From the incinerator to new packaging: Arla Foods explores new way to recycle plastic waste

Chemical recycling helps to reduce CO2 footprint and consumption of fossil feedstock for cheese packaging

Plastic used for cheese production is finding new life in a large-scale test with German partner Südpack. Using a pyrolysis process, the plastic is kept within the loop and recycled into new packaging instead of being sent to incineration reducing the overall need for virgin plastic as well as the carbon footprint. 

At Rødkærsbro dairy in Denmark they produce mozzarella cheese. Lots of it. And as the cheese needs to mature in specially designed films for about two weeks that requires quite a heavy use of plastic. The plastic films need to be multi-layered for food safety reasons but this also means they cannot be recycled through mechanical recycling which is the industry standard across Europe. Therefore, the only option so far has been to send them to incineration after fulfilling their essential role in the production process.

Now, in order to achieve a higher grade of recycling and as part of Arla’s commitment to improve circularity and eliminate the use of virgin fossil plastic, the farmer-owned dairy cooperative together with Südpack, a leading producer of high-performance films, is carrying out a large-scale test using pyroly-sis to convert 80 tonnes of plastic waste a year into new packaging. The pyrolysis process converts plastic waste into oil by exposing it to very high temperatures in a controlled environment.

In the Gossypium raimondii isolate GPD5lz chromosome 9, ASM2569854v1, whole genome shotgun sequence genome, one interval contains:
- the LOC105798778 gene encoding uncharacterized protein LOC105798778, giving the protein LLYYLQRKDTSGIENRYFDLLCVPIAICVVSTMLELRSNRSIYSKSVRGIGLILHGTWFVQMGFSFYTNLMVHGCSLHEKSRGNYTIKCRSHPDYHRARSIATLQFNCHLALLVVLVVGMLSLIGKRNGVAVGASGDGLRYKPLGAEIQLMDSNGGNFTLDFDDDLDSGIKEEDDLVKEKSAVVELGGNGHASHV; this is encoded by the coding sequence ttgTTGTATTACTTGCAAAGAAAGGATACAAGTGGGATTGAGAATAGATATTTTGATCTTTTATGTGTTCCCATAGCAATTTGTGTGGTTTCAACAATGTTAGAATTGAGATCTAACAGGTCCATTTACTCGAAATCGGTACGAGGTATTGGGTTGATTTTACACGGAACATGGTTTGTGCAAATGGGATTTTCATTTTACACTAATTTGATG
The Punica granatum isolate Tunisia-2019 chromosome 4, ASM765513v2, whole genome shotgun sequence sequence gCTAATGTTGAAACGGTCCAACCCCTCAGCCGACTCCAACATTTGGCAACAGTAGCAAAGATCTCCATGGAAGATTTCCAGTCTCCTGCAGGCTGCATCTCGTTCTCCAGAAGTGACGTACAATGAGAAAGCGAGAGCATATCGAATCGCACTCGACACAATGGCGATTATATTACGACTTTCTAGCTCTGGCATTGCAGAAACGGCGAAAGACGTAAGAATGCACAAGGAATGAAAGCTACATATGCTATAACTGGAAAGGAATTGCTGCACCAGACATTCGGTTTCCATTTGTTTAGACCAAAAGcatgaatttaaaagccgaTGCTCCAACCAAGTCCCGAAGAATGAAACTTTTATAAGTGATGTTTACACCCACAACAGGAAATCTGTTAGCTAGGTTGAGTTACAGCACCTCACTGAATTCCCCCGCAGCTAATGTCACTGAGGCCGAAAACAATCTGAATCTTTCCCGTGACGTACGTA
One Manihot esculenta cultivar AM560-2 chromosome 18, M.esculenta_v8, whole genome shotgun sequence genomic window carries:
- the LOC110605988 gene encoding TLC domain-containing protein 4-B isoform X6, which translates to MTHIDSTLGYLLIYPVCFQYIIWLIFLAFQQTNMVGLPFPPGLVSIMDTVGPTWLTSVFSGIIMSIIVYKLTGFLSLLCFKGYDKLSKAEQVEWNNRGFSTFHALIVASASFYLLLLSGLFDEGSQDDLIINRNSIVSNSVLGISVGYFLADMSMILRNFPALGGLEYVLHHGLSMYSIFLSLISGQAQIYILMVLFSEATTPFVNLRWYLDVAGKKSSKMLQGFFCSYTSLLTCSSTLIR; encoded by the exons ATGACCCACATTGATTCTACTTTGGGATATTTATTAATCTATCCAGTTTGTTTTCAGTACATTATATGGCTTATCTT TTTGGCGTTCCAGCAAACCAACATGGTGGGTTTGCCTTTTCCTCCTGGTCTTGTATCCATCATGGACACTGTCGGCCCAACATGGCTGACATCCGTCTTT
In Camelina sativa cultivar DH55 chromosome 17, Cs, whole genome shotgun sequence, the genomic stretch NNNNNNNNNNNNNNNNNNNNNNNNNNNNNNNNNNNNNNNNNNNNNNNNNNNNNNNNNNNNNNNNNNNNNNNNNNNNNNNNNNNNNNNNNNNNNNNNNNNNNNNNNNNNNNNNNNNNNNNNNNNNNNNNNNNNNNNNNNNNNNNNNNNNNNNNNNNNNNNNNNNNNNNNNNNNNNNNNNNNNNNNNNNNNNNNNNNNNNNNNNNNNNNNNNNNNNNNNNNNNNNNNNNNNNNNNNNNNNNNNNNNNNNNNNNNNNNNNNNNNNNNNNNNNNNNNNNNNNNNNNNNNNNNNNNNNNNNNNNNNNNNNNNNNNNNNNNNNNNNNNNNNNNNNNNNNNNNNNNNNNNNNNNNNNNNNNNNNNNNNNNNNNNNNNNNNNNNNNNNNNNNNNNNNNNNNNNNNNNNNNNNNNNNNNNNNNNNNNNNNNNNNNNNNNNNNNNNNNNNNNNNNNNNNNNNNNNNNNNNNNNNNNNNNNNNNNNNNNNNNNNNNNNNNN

“Instead of sending our plastic films to incineration, resulting in a one-off energy gain, we recycle them and use the recycled material to create new packaging thus reducing the carbon footprint as well as the need for virgin fossil plastic. It might sound obvious but in the complex world of recycling this is an exciting step in our journey towards fully circular packaging,” says Lead Packaging Development Manager at Arla Foods, Grane Maaløe.

Keeping it in the loop

Even if the plastic films were suitable for mechanical recycling, no process is currently available to bring the plastic into food contact material and as a result the films wouldn’t be recycled as new food packaging but downcycled and used for something else and exiting the loop.

“Utilising the processing capabilities at our plant in Germany, we can ensure that the films produced for Arla’s cheese maturing purposes do not exit the loop but instead are recycled into new packaging. A tonne of mixed plastic does not equal a tonne of new packaging but it does reduce the need for vir-gin plastic and it paves the way for increased investing in this infrastructure going forward,” says Business Unit Manager Dirk Hardow from Südpack.

Factoring in the loss of the electricity and thermal energy that incineration delivers, and the negative impact of transporting the films from Denmark to Germany, the calculation still comes out in favour of pyrolisis when it comes to overall carbon emissions. Per tonne of plastic waste handled, the full processing including the pyrolysis process emits up to 50 per cent less than sending to incineration.

Arla and Südpack will be testing this new setup with 80 tonnes in 2023 before evaluating the results.

About Arla Foods

Arla Foods is an international dairy company owned by more than 8,400 farmers from Denmark, Sweden, the UK, Germany, Belgium, Luxembourg and the Netherlands. Arla Foods is one of the leading players in the international dairy arena with well-known brands like Arla®, Lurpak®, Puck® and Castello®. Arla Foods is focused on providing good dairy nourishment from sustainable farming and operations and is also the world’s largest manufacturer of organic dairy products.


Arla Foods, press release, 2023-04-25.


Arla Foods
SÜDPACK Verpackungen GmbH & Co. KG


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